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Title:Relaxation kinetics of excitons in cuprous oxide
Author(s):O'Hara, Keith E.
Doctoral Committee Chair(s):Wolfe, J.P.
Department / Program:Physics
Subject(s):relaxation kinetics
cuprous oxide
Bose-Einstein distributions
Abstract:Cuprous oxide is a thoroughly s~udied semiconductor with long-lived, mobile excitons. The kinetic energy distribution of the excitons is reproduced in phonon-assisted luminescence spectra. When non-equilibrium excitons are produced by a laser pulse, nanosecond-time-resolved luminescence reveals the relaxation of their kinetic energy distribution. It has been known for several years that, when the excitons are produced with the highest attainable densities, the time-sequence of exciton kinetic energy distributions closely resembles a sequence of Bose-Einstein distributions, with apparent temperatures greater than that of the lattice. A widely used hypothesis is that the excitons exchange energy through elastic collisions quickly enough to establish a quasi-equilibrium, with the exciton gas having a temperature distinct from that of the lattice. The transient kinetic energy distributions have thus been interpreted simply as quasi-equilibrium distributions, with the gas density near enough the quantum density that the Bose statistics of the excitons is noticeable. This work is an experimental and theoretical study of such luminescence spectra. The absolute brightness of the photoluminescence, compared with that of a known number of excitons, indicates that the density of excitons is at all times too low to reveal their Bose statistics-assuming they act as an ideal gas. The assumption of a quasi-equilibrium among the excitons is abandoned, and the relaxation problem is treated through a Boltzmann equation. Only relaxation processes which have been measured experimentally are included: acoustic phonon emission and absorption, interconversion between spin states, and non-radiative two-exciton decay. Numerical modeling reproduces most of the experimental observations, without invoking Bose statistics.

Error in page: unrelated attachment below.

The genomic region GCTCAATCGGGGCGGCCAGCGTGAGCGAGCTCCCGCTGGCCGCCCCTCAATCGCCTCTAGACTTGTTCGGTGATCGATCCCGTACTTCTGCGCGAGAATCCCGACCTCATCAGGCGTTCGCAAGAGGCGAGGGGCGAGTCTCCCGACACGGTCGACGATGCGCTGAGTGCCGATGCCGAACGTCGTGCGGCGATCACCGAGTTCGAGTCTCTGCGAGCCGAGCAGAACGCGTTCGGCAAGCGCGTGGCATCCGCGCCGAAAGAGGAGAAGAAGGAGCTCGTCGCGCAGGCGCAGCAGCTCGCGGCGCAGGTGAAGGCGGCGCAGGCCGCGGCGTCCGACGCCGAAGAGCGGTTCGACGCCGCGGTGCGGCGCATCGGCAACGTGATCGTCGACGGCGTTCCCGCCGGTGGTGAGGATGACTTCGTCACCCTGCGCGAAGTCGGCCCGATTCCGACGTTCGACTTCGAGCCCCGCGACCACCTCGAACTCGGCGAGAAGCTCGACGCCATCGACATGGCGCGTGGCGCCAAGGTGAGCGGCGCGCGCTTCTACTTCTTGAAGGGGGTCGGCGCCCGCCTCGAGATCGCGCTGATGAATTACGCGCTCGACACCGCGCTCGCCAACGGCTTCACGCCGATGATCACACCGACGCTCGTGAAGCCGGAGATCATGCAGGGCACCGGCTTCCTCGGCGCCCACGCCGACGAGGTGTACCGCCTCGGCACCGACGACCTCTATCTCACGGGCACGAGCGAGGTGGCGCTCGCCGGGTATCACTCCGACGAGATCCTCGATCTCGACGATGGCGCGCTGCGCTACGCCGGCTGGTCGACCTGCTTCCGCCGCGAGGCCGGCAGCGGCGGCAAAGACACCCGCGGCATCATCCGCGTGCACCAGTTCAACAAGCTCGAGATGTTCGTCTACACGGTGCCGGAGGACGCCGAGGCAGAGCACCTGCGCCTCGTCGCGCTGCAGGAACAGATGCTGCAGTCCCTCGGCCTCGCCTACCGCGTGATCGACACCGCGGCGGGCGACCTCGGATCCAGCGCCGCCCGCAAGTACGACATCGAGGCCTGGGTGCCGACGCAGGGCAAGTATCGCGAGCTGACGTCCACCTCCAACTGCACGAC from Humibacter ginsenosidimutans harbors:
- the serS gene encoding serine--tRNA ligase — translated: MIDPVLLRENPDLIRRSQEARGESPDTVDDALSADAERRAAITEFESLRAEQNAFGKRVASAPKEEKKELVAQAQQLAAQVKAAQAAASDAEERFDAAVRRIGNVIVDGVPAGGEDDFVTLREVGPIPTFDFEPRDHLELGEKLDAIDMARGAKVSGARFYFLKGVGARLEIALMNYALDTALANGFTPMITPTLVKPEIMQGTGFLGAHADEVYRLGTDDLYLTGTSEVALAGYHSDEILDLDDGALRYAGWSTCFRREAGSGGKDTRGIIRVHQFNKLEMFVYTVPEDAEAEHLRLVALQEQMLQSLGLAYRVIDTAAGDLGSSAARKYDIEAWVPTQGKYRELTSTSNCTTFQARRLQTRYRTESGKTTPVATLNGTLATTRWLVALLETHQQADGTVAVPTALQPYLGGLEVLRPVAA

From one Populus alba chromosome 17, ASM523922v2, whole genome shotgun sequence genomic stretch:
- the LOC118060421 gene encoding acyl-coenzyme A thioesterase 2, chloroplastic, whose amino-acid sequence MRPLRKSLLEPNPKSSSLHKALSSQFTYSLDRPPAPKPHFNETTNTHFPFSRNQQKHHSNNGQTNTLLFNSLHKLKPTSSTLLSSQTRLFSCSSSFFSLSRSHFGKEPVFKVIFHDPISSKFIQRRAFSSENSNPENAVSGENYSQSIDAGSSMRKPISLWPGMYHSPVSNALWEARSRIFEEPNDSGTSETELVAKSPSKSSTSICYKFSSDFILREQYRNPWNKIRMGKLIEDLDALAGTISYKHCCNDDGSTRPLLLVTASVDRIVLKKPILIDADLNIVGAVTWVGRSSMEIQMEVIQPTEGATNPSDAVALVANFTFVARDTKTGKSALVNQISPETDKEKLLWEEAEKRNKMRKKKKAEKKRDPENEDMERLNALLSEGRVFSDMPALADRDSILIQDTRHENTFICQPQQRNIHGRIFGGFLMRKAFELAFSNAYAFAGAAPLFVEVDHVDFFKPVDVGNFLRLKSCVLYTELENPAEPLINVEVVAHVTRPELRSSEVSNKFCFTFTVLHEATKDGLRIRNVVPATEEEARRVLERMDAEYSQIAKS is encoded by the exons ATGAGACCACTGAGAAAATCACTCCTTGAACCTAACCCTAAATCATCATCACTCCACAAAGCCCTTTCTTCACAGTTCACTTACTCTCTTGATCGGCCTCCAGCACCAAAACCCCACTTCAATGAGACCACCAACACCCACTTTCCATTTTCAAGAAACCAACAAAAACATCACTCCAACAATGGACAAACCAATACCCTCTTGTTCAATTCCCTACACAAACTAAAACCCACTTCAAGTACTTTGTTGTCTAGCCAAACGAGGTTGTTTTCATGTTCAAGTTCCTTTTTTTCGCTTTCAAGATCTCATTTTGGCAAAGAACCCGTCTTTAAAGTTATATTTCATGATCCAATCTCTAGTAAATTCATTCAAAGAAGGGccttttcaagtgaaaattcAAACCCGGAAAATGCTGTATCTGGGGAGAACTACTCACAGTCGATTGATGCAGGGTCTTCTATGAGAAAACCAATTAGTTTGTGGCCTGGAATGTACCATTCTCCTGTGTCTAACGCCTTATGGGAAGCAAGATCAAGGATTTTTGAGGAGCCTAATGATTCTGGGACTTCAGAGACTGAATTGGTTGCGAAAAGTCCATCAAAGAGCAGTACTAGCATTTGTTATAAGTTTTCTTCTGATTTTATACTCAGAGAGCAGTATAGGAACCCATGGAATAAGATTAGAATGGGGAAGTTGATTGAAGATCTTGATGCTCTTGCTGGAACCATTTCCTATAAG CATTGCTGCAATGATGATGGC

Issue Date:1999
Genre:Dissertation / Thesis
Other Identifier(s):4247366
Rights Information:©1999 O'Hara
Date Available in IDEALS:2012-05-23

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